I spent my childhood eating. The only exercise I got was trying to twist off the cap of a jar of mayonnaise.
— Richard Simmons
Right after the first of the new year I had gotten used to the idea that I needed to add exercise back into my daily routine. I was doing the old "getting geared up" thing that usually precedes my starting to do anything I don't enjoy. I never made it to the next stage of deciding what I was going to do.
Instead, I noticed a small wound on my right ankle bone. Because of my Charcot neuroarthropathy, my ankle bone juts out and I walk on the side of the foot. I wear my darn old brace still, but my foot has changed a bit over the last few years, and the brace isn't very effective. The wound was due to the ankle rubbing against the brace. There's no padding on my ankle or the brace.
My mother twisted my arm and made me go to an urgent care center. There I got a strong antibiotic, which cleared up the infection, but this wound won't heal. Mom and I decided it was time for wound care. I tried to get in at the place I used the last time I had an infected foot, but they couldn't see me until the end of the month.
But thank God for the Wound Care Center at Arkansas Heart Hospital. It never dawned on me that they'd have a wound care center, but it makes sense, really. They treat many types of wounds that include diabetic and pressure ulcers, non-healing surgical wounds, traumatic wounds and radiation tissue damage. They also offer hyperbaric medicine, bioengineered skin substitutes and vacuum-assisted closures for things like carbon monoxide poisoning, crush injuries, decompression sickness and the dreaded bite of the brown recluse spider.
The treated me last Monday, and I'm going back this morning to see how I'm healing. I'm hoping for the best.
Mobility issues can really be a pain, especially when it comes to exercise. I always loved to walk for exercise, but I can't do it these days. I find that my ankle will start to throb, and because I walk unevenly, my hips are thrown off balance, which makes my back ache, and my legs wear out easily.
We think of elderly people having such trouble, but mobility problems can happen at any age. But I have found that limited mobility doesn't mean we can't experience health benefits from exercise. Along with the physical benefits, exercise can boost our mood, ease depression, relieve stress and anxiety and boost our feelings of self-worth.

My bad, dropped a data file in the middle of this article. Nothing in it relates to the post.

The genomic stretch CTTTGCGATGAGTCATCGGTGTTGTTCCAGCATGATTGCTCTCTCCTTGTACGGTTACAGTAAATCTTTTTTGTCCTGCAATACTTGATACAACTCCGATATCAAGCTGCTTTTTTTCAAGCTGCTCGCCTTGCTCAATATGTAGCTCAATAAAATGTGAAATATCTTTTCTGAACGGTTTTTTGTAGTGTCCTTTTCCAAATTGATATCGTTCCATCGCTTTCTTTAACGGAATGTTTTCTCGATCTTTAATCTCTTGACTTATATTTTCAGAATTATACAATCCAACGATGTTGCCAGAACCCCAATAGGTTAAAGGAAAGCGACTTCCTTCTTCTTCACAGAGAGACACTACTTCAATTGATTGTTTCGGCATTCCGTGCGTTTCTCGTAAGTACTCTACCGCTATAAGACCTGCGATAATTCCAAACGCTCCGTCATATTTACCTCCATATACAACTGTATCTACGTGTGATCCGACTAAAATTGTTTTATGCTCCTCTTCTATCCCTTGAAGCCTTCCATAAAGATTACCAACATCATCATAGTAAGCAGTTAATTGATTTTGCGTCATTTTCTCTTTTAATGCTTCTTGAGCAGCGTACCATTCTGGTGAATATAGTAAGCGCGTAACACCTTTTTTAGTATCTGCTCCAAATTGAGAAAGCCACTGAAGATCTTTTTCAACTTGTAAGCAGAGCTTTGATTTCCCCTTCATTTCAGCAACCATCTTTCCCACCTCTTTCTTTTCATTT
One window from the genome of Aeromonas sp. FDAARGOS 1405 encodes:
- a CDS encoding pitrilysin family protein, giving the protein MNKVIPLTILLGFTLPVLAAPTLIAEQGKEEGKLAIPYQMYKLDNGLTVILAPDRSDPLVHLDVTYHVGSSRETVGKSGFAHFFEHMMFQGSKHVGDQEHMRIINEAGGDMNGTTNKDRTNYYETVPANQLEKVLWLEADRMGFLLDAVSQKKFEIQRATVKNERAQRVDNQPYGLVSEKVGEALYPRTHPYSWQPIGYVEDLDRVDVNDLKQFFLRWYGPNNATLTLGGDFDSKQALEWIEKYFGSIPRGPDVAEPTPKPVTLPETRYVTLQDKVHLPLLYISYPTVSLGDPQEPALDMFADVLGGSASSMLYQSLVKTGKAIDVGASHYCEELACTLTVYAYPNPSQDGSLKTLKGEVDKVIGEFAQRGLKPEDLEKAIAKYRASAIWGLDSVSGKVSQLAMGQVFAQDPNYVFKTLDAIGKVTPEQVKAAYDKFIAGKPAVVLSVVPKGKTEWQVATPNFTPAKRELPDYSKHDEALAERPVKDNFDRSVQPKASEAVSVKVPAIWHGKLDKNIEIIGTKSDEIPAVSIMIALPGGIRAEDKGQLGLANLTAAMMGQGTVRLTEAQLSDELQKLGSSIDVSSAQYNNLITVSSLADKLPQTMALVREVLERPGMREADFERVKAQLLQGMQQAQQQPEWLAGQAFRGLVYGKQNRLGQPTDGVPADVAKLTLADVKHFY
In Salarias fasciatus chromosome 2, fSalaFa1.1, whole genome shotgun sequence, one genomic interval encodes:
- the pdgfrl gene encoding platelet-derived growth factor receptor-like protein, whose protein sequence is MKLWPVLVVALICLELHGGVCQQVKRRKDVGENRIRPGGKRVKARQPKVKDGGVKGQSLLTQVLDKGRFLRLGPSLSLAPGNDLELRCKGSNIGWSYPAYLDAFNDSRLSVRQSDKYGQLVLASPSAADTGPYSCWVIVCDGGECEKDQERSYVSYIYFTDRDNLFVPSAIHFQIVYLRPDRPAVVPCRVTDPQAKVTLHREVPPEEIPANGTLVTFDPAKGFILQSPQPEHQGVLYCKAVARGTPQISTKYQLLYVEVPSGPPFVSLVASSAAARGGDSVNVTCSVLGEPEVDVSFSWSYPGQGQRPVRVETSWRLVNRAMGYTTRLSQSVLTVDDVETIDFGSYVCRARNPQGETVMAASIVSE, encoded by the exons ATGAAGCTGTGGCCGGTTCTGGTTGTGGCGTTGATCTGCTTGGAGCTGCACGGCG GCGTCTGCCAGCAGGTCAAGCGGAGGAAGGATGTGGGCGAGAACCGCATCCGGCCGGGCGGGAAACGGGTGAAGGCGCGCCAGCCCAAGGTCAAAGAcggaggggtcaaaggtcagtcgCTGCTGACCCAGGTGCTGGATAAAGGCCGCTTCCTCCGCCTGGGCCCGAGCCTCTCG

According to an article on the website of The International Center for Disability Resources on the Internet (icdri.org), it is important to combine three types of exercise in a daily routine. It might be good to consult your doctor for recommendations on the types of exercises to try and their duration, and the doctor might also point out exercises to avoid based on your specific condition.
The three types we need in our routine are:
◼️ Flexibility exercises, like yoga and stretching, can help prevent injuries and might prevent stiffness as well as relieve pain. They can also help to prevent muscle atrophy.
◼️ Cardiovascular exercises are important for maintaining and increasing endurance and raising the heart rate. They can include water aerobics and swimming, running, cycling and walking. I think many of us with mobility concerns are not out there running.
I enjoyed water aerobics, but with a work schedule change, I couldn't make it anymore. And many places offer them in the morning, which isn't good for many folks who work days. Even someone who is wheelchair-bound can be helped into the pool and float around if nothing else, but most centers with pools don't allow people with open wounds to swim.
◼️ Strength training exercises help preserve bone and build up muscle mass, and they normally involve weights. This allows us to focus on the more mobile parts of our bodies.
I like to use strength-training bands. They are easy to store and can be used a variety of ways.
Over the last few years, I've developed a fondness for chair exercise. It doesn't put stress on my foot and believe it or not, it is effective. You can use hand weights or bands, and there are videos featuring a variety of musical styles and even chair yoga.
We'll dig into that in my next column.
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Style on 02/24/2020
Print Headline: Pain limits mobility, exercise options